Chatham Rock Phosphate Limited, “CRP” or “the Company” (TSXV: “NZP”, NZX: “CRP” FSE “3GRE”) notes with interest the continuing strong market prices of rock phosphate. This is despite declining nitrogen and potash market prices.
An article in World Fertilizer Magazine (May/June 2023) helps explain why:
“Except for a small amount of production in Finland, there is no commercial mining of phosphate in the EU. Traditionally, Europe has relied on two main sources; Russia accounts for almost 60%, and Morocco around 40%. While phosphate fertilizer imports from Russia have not technically been banned, complications arising from financial payment restrictions and transportation insurance premiums have greatly impeded their movement, not only to Europe, but to many consuming nations. Morocco, which has the world’s largest phosphate reserves, has been increasing its production to take advantage of the gap. State-owned OCP has announced that it will boost shipments by 50%, and is building three 1 million tpy granular phosphate units at Jorf Lasfa. While farmers are calling for increased imports from Morocco, there is a complication. Production from the North African nation is relatively high in cadmium. The toxic trace element and its compounds can cause cancer, attacking the renal, digestive, reproductive, and respiratory systems. Fertilizer is one of the major sources for the build-up of cadmium in soils, and, in 2022, the EU emplaced a cap of 60 mg/kg on cadmium levels in fertilizers. Producers were able to meet the cap by mixing Russian-sourced phosphate (which is significantly lower in cadmium than Morocco’s products), but now that option has largely disappeared”.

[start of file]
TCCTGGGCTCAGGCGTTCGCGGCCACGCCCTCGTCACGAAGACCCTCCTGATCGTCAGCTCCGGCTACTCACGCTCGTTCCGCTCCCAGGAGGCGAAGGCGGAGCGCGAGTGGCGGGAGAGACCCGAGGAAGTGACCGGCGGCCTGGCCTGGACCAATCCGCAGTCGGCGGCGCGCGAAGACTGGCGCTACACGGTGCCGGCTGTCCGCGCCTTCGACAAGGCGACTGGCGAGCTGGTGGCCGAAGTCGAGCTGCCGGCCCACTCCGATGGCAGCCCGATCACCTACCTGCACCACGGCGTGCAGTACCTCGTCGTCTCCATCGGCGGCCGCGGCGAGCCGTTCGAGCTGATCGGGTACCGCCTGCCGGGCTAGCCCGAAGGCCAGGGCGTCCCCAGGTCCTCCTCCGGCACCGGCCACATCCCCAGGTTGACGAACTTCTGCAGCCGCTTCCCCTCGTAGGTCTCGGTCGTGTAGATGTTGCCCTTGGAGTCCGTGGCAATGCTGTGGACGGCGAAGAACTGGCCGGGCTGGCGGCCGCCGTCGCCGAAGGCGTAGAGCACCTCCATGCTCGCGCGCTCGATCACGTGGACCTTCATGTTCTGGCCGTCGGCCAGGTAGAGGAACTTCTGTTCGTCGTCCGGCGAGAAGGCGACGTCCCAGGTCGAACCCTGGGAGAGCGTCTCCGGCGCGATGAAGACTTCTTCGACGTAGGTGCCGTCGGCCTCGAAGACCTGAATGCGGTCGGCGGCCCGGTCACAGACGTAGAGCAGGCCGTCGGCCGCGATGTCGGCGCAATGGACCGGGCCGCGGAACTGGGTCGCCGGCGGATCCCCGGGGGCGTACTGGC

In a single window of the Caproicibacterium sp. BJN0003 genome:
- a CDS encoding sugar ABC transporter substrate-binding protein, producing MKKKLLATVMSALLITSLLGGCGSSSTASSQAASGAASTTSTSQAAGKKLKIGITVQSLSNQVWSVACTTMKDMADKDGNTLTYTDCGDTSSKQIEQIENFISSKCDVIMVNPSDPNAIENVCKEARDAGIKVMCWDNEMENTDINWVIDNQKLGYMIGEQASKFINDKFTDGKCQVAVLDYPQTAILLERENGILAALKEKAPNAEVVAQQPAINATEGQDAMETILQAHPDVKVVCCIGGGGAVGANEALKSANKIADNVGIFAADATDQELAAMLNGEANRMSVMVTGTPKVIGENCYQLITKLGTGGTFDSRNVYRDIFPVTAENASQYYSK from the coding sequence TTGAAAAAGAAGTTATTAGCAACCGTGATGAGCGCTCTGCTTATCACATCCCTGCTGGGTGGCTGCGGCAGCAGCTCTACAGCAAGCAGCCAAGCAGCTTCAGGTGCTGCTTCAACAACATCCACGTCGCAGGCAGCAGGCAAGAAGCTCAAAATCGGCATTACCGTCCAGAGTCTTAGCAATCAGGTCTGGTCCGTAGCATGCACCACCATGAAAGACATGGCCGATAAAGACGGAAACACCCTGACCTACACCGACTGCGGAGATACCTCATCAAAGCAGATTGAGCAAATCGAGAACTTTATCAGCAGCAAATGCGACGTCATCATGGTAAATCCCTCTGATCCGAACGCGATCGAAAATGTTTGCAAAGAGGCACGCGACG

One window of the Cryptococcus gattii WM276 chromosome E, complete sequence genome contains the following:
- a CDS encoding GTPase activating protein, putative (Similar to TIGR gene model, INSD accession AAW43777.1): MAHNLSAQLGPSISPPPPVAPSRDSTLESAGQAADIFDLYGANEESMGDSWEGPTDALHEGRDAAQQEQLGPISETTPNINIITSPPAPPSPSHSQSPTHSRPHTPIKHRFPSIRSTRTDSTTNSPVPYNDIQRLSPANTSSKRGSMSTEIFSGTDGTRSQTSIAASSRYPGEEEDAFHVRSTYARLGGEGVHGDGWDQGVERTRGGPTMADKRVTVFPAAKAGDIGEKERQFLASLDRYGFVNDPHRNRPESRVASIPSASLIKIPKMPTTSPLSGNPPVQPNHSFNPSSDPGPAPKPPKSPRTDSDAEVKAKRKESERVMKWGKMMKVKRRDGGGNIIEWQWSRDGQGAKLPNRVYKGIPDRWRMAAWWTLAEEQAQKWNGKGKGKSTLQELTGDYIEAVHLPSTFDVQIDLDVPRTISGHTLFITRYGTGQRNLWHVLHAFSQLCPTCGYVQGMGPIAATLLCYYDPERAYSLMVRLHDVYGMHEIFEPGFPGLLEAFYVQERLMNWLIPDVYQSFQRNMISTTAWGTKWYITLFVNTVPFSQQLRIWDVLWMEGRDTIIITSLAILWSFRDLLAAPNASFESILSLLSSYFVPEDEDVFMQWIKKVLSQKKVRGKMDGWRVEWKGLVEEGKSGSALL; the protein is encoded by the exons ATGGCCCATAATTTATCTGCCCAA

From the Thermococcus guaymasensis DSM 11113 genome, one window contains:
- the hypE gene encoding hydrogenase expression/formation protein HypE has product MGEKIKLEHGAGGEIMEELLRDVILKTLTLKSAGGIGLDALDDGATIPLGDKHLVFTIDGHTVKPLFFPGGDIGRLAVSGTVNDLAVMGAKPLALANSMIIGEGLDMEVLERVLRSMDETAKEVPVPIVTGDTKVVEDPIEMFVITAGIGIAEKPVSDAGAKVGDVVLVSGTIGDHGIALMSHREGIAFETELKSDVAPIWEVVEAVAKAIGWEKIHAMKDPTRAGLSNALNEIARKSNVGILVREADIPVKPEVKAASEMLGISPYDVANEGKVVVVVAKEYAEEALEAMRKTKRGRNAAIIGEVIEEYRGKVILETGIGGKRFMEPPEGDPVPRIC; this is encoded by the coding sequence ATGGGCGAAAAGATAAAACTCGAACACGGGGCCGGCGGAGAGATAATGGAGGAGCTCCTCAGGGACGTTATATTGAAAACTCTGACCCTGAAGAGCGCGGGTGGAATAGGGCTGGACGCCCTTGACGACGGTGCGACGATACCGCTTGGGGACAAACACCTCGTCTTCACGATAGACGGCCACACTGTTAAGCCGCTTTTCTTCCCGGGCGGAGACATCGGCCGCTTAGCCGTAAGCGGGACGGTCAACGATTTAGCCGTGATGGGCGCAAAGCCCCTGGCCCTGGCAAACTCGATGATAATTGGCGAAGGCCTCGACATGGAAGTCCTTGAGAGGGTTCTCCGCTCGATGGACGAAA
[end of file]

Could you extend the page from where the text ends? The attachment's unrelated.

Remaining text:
Conclusions that can be drawn from this state of affairs are:
- Phosphate rock prices are not likely to fall for quite some time.
- Low cadmium rock phosphate is going to become increasingly highly sought after.
All of Chatham’s rock phosphate that will be mined in Korella (Queensland), Makatea (French Polynesia) and on the Chatham Rise is ultra-low in cadmium.
As such our diversely located phosphate reserves are likely to be viewed by phosphatic fertilizer producers as increasingly attractive strategic products/assets.
Our reserves are expected to be able to sustain forecast production levels of four million tonnes per annum for decades.
Statements about the Company’s future expectations and all other statements in this media release other than historical facts are “forward looking statements”. Such forward-looking statements are based on numerous assumptions, and involve known and unknown risks, uncertainties and other factors, including risks inherent in mineral exploration and development, which may cause the actual results, performance, or achievements of the Company to be materially different from any projected future results, performance, or achievements expressed or implied by such forward-looking statements.
Neither the Exchange, its Regulation Service Provider (as that term is defined under the policies of the Exchange), or New Zealand Exchange Limited has in any way passed upon the merits of the Transaction and associated transactions, and has neither approved nor disapproved of the contents of this press release.